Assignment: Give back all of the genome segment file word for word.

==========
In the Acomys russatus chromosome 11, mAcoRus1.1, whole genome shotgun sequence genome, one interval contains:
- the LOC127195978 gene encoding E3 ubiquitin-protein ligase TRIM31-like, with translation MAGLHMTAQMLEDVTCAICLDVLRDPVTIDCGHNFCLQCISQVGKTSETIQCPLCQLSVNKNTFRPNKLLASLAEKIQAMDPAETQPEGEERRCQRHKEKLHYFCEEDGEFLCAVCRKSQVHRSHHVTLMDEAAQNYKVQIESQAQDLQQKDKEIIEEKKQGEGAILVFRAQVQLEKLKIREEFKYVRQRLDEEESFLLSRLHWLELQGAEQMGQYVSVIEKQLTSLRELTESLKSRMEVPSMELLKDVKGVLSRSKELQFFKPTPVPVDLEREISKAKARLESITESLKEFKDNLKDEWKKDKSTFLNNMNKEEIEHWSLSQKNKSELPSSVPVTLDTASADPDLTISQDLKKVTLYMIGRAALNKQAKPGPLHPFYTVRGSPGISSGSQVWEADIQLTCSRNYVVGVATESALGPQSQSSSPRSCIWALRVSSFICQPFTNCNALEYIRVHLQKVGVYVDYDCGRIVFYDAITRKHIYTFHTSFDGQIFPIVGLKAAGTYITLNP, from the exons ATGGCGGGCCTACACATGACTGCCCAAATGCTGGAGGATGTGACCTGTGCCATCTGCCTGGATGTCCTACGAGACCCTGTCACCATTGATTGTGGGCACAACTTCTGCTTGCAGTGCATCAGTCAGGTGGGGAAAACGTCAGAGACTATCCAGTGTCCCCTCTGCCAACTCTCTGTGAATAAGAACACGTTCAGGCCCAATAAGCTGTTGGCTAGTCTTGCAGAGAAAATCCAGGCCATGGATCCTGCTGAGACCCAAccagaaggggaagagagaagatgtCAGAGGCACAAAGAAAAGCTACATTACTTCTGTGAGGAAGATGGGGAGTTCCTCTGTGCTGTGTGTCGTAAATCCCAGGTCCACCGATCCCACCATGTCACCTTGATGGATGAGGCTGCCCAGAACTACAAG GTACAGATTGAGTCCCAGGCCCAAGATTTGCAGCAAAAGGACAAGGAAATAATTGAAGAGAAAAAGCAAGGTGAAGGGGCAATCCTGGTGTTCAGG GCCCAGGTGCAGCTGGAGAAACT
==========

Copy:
In the Acomys russatus chromosome 11, mAcoRus1.1, whole genome shotgun sequence genome, one interval contains:
- the LOC127195978 gene encoding E3 ubiquitin-protein ligase TRIM31-like, with translation MAGLHMTAQMLEDVTCAICLDVLRDPVTIDCGHNFCLQCISQVGKTSETIQCPLCQLSVNKNTFRPNKLLASLAEKIQAMDPAETQPEGEERRCQRHKEKLHYFCEEDGEFLCAVCRKSQVHRSHHVTLMDEAAQNYKVQIESQAQDLQQKDKEIIEEKKQGEGAILVFRAQVQLEKLKIREEFKYVRQRLDEEESFLLSRLHWLELQGAEQMGQYVSVIEKQLTSLRELTESLKSRMEVPSMELLKDVKGVLSRSKELQFFKPTPVPVDLEREISKAKARLESITESLKEFKDNLKDEWKKDKSTFLNNMNKEEIEHWSLSQKNKSELPSSVPVTLDTASADPDLTISQDLKKVTLYMIGRAALNKQAKPGPLHPFYTVRGSPGISSGSQVWEADIQLTCSRNYVVGVATESALGPQSQSSSPRSCIWALRVSSFICQPFTNCNALEYIRVHLQKVGVYVDYDCGRIVFYDAITRKHIYTFHTSFDGQIFPIVGLKAAGTYITLNP, from the exons ATGGCGGGCCTACACATGACTGCCCAAATGCTGGAGGATGTGACCTGTGCCATCTGCCTGGATGTCCTACGAGACCCTGTCACCATTGATTGTGGGCACAACTTCTGCTTGCAGTGCATCAGTCAGGTGGGGAAAACGTCAGAGACTATCCAGTGTCCCCTCTGCCAACTCTCTGTGAATAAGAACACGTTCAGGCCCAATAAGCTGTTGGCTAGTCTTGCAGAGAAAATCCAGGCCATGGATCCTGCTGAGACCCAAccagaaggggaagagagaagatgtCAGAGGCACAAAGAAAAGCTACATTACTTCTGTGAGGAAGATGGGGAGTTCCTCTGTGCTGTGTGTCGTAAATCCCAGGTCCACCGATCCCACCATGTCACCTTGATGGATGAGGCTGCCCAGAACTACAAG GTACAGATTGAGTCCCAGGCCCAAGATTTGCAGCAAAAGGACAAGGAAATAATTGAAGAGAAAAAGCAAGGTGAAGGGGCAATCCTGGTGTTCAGG GCCCAGGTGCAGCTGGAGAAACT